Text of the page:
Inhambane to Linga Linga
Linga Linga was a place which occupied my dreams even before I left Mozambique. While generally a challenge to reach, I must have visited the idyllic remote peninsula a half dozen or more times while living in Morrumbene. While my day-to-day living in Morrumbene was far from a walk in the park, I counted myself among the very fortunate to be living in such close proximity to beautiful beaches. I don’t remember going to the beach more than once a month on average, but felt I was able to sufficiently take advantage of my central location to the water, nonetheless — 3 hours (30km as the crow flies) to Tofo or Barra Beach, 3-6 hours north to Vilanculos, or 2-3 hours to Linga Linga from Morrumbene pier.
The first time I visited Linga Linga was something of an accident. Two other nearby Peace Corps volunteers met up with me in Morrumbene one Saturday with the intention of relaxing and hanging out at my place. After an hour, however, we were growing restless and started entertaining other ideas. Lindsay had heard from another volunteer that there was a nice beach named Linga Linga not too far from town, and the best way to access it was by catching a public dhow (traditional sailboat) at the pier in Morrumbene. Being a particularly hot and humid mid-summer day, this appealed tremendously to us. We set out to find our way to the nearby beach with the intent of being back in Morrumbene by nightfall.
To make a long story short, we did find a beautiful beach which far surpassed our expectations, but the journey took much longer than any of us had imagined — 30 minute walk to the pier, 1-2 hours waiting for the dhow to fill up with passengers, 3 hour ride to the village, and another 2 hours bushwhacking our way to our final destination. By the time we reached Lucio’s place, the sun was already setting and it was quite evident we wouldn’t be returning to Morrumbene until the next morning.
Luckily for us, word spread throughout the peninsula that Malungos (i.e. white people/ foreigners/ etc.) had been sighted and someone was eventually dispatched to fetch us and bring us to where we wanted to go, even if we hadn’t yet come to the realization that that somewhere was what we had been looking for. Such is life in Mozambique.
That evening, I met Lucio and set foot on Funky Monkey backpackers (or Lucio’s Place) for the first time. There would be many more trips back and Linga Linga, Funky Monkey and Lucio would all become integral parts of my Peace Corps experience. It was a magical place for me, an experience that had been shared with only a few other volunteers. But it was critical that Lori know this place, and that I return to Linga Linga, before it was gone forever — that is, if it hadn’t already disappeared, which was a real possibility.
Finding Linga Linga generally necessitated transiting through my old town. Due to time constraints and tides, we had agreed that today we’d merely be passing through Morrumbene to the pier. On our return trip, we’d spend the better part of a day exploring and catching up on people and things. As it turned out, this was not to be, as I explain in greater detail in this post. Fortunately, the few errands we had took us a bit around town and past my old reed house, which I was excited to see still stood.
We strolled through the old administrative section of the city, which had undergone a minor facelift in recent years, on our way to the water. The mile-long path leading to the pier (pictured above) was as long and hot as I remember.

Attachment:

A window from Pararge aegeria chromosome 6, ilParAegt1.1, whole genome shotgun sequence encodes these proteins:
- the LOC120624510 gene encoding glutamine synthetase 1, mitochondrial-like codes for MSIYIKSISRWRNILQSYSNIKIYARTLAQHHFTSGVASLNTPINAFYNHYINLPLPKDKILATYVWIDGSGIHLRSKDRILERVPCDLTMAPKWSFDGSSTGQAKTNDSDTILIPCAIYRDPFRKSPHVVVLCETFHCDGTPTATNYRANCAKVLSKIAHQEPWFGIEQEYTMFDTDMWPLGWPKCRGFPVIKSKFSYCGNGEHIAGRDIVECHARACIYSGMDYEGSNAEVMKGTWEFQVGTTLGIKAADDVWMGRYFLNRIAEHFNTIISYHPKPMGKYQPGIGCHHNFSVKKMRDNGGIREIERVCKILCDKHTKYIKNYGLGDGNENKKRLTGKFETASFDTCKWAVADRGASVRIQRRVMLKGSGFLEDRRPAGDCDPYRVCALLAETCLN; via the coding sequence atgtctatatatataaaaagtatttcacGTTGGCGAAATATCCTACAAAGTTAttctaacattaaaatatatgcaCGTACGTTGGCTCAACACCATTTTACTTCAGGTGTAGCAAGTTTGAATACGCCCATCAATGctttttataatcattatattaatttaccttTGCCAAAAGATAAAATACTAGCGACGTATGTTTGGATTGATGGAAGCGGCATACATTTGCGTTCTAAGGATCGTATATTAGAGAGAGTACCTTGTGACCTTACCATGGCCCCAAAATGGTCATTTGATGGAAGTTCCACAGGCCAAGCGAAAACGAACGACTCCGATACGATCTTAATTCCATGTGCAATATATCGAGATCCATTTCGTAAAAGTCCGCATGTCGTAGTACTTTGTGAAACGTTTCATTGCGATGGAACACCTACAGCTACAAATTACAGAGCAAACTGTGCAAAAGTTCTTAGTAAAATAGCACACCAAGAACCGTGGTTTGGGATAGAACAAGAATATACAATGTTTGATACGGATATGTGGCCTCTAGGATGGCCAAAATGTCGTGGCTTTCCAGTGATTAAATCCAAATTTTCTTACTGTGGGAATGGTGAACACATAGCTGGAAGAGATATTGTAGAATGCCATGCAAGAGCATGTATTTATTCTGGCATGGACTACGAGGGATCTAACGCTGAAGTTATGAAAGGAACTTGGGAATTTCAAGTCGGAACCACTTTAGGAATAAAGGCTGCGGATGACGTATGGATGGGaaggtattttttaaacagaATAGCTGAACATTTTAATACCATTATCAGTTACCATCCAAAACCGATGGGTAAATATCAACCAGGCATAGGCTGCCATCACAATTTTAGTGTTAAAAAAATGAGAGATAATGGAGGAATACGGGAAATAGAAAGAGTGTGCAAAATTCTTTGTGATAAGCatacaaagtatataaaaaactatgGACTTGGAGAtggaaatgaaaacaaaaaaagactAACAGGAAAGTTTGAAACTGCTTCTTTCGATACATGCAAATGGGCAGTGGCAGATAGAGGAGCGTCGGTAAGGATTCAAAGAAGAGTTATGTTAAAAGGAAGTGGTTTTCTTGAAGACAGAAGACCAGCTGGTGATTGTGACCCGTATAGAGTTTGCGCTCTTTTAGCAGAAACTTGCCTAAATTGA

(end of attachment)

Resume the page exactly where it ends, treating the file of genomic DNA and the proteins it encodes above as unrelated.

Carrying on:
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The swampy waterfront bore an eery (and almost exact) resemblance to ten years ago. I even recognized many of the old dhows floating in the harbor or resting on the banks.
I often got the sense that much hadn’t changed in decades (or even centuries) in these parts, and my suspicions were at least partially confirmed upon our arrival. It was as if I had returned to a place where time truly stood still, the outside world being of little consequence to the wooden boats, fishermen and boat captains plying these waters. For years, I had wanted to share this all with Lori and now, standing in this place, I began to realize that it might just be a real possibility. Very little had changed, and for us and our purposes, it was absolutely perfect.
Nothing would have kept us from visiting Linga Linga. If Lucio or Funky Monkey or the whole lot no longer existed, I would have still insisted we make the trip. It was a pilgrimage of sorts, and important for Lori as well. I was very pleased, however, to get my hands on a contact number for Funky Monkey (which isn’t easy to come by). I spoke with a woman who confirmed that the place still existed and that we were very welcome to visit. I was reluctant over the phone to ask about Lucio or anything else. Lucio wasn’t exactly a spring chicken back in 2006, and things happen in Mozambique. I didn’t want to get my hopes up for any of it.
We waited for about an hour at a bar near the pier for the tide to rise enough to make the trip. It was the time of the full moon and tides were much more pronounced than usual. So waited, sipping Manica and munching chips while the boat captain made preparations and intently eyed the water level.
As we were sitting at the bar, a poster for Impala beer caught my eye…something new, and pretty cheap. Upon further reading, I was astounded to learn that it was beer made “with mandioca (i.e. manioc or cassava) from our machambas (small family farm).” Mozambique produces some fairly good beers, so I wasn’t chomping at the bit to try cassava beer, but thought it worth a try at some point, just for the experience. We’ll see if I can bring myself to forgoing a Manica or Laurentina Preta for this mystery beverage in the future. Somehow, I think the chances are dim… Vamos a ver.